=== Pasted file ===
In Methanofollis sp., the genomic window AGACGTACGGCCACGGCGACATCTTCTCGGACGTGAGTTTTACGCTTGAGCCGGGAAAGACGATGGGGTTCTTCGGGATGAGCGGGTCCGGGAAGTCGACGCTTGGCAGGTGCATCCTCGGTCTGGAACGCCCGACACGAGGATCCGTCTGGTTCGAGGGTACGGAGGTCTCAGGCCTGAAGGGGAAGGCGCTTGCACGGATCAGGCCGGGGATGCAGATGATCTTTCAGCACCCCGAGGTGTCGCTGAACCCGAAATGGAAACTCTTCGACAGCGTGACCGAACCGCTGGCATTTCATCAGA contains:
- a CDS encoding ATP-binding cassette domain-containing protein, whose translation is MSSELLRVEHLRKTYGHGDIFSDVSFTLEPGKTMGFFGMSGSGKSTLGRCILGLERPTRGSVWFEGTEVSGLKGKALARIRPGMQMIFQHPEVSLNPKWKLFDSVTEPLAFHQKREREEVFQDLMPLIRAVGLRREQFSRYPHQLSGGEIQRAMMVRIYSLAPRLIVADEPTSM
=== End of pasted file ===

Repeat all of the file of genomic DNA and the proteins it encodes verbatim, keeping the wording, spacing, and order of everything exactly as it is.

In Methanofollis sp., the genomic window AGACGTACGGCCACGGCGACATCTTCTCGGACGTGAGTTTTACGCTTGAGCCGGGAAAGACGATGGGGTTCTTCGGGATGAGCGGGTCCGGGAAGTCGACGCTTGGCAGGTGCATCCTCGGTCTGGAACGCCCGACACGAGGATCCGTCTGGTTCGAGGGTACGGAGGTCTCAGGCCTGAAGGGGAAGGCGCTTGCACGGATCAGGCCGGGGATGCAGATGATCTTTCAGCACCCCGAGGTGTCGCTGAACCCGAAATGGAAACTCTTCGACAGCGTGACCGAACCGCTGGCATTTCATCAGA contains:
- a CDS encoding ATP-binding cassette domain-containing protein, whose translation is MSSELLRVEHLRKTYGHGDIFSDVSFTLEPGKTMGFFGMSGSGKSTLGRCILGLERPTRGSVWFEGTEVSGLKGKALARIRPGMQMIFQHPEVSLNPKWKLFDSVTEPLAFHQKREREEVFQDLMPLIRAVGLRREQFSRYPHQLSGGEIQRAMMVRIYSLAPRLIVADEPTSM